Mhaga said Makhura has, in the meantime, asked Gauteng MEC for human settlements, urban planning and co-operative governance and traditional affairs Lebogang Maile to find alternative ways that can ensure that the land is secured. But learners staying in the church are unhappy about the way they have been treated. “I hate politicians. I feel like they are treating us as people who are not important in society and in life. They don’t treat us like other people because we are poor. They look down on us,” says Ntando.
At the other end of the church, four men sit watching videos on a phone. There are no televisions in the church so this is their one form of entertainment. Near the men a young girl and a toddler sleep on a mattress — a way of passing time.
Njabulo*, 13, who has started grade 8 at Mamelodi High School, says he is fine staying at the church but the one thing that frustrates him is the noise, which makes it difficult for him to study or sleep at night.
“I study outside because at least there it is not as noisy as inside the church. I have to study because I want to pass at school,” says Thabiso*, who moved into the church with his mother.
He wants politicians to move the families to new places, as they had promised. “That’s all that I want,” he says in a soft-spoken voice.
In almost every corner of the church, there is a chair with a school uniform hanging from it. Because they lost their uniforms in the flooding, children have just one uniform that they need to clean and hang up.
Nosipho*, 17, who just started grade 10 at J Kekana High School, did not expect that moving from Kwaggafontein in Mpumalanga to Gauteng would end up with her staying in a church.
She moved in December to live with her parents at 77 Buffer Lake informal settlement in Mamelodi. On the day of the flooding she was alone in the shack while her parents were at work. When the water began seeping inside, she tried moving it away with a broom. When this didn’t work, she went outside, in time to watch as the whole shack — her family’s only home — was lifted up and swept away. “All our belongings were swept away,” she says, crying.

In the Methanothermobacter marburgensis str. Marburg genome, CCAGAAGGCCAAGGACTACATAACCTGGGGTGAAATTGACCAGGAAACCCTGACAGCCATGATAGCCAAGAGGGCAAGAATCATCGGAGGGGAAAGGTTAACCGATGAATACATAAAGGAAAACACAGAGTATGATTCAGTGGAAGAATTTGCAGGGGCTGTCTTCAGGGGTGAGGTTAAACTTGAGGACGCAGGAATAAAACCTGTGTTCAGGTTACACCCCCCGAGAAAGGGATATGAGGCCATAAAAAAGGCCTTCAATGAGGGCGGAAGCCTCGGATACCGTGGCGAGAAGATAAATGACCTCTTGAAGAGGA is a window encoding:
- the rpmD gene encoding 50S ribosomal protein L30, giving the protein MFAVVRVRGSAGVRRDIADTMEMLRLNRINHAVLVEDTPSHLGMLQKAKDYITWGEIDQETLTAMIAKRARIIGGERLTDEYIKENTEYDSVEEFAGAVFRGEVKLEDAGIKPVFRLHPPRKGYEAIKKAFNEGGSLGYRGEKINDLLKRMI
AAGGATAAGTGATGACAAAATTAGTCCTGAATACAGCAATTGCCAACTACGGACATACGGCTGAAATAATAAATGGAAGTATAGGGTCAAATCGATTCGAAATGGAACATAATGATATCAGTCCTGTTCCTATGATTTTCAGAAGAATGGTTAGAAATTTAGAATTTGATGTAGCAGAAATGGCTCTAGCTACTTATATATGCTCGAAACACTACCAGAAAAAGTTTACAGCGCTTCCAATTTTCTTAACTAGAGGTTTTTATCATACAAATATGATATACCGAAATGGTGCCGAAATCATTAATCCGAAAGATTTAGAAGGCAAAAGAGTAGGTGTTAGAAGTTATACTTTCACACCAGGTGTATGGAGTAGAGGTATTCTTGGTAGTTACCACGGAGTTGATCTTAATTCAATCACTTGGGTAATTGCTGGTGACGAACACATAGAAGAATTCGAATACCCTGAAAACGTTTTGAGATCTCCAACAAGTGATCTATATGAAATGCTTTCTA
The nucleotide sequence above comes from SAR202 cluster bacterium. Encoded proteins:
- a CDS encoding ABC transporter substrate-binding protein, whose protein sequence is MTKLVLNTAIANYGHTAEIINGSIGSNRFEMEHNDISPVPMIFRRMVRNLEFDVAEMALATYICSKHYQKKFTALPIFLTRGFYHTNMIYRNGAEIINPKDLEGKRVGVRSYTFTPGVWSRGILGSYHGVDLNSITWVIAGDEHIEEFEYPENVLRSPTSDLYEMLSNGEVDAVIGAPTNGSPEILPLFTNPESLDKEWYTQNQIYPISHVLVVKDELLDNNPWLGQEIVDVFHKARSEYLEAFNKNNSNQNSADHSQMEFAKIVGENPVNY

Now, in the church, the constant noise and activity make studying difficult. And, because she is also embarrassed to live at a church with other people, she tells her friends that she takes the bus in from Kwaggafontein — 80km away — every day. When people see her at the church, she tells them that she’s visiting her mother.
Community leader Thulani Ndlovu said that many children staying at the church started going to school a week late because most of them did not have uniforms. The community went on local radio stations and used social media to ask for donations. School uniform donations are still coming in and some learners stand in a queue for trousers to be fitted.
Ndlovu says after the floods about 450 people moved into the church; now 180 are left. “The government is not giving us feedback; they are dragging their feet … So people have lost hope and they went back to rebuilding their shacks even though the place is not safe.”
He says all the community wants is to be given land on which they can build their shacks, even if there is no water or sanitation. “We just want to rebuild our lives.”
- The M&G obtained permission from parents and learners for interviews, but decided to remove their names to protect their privacy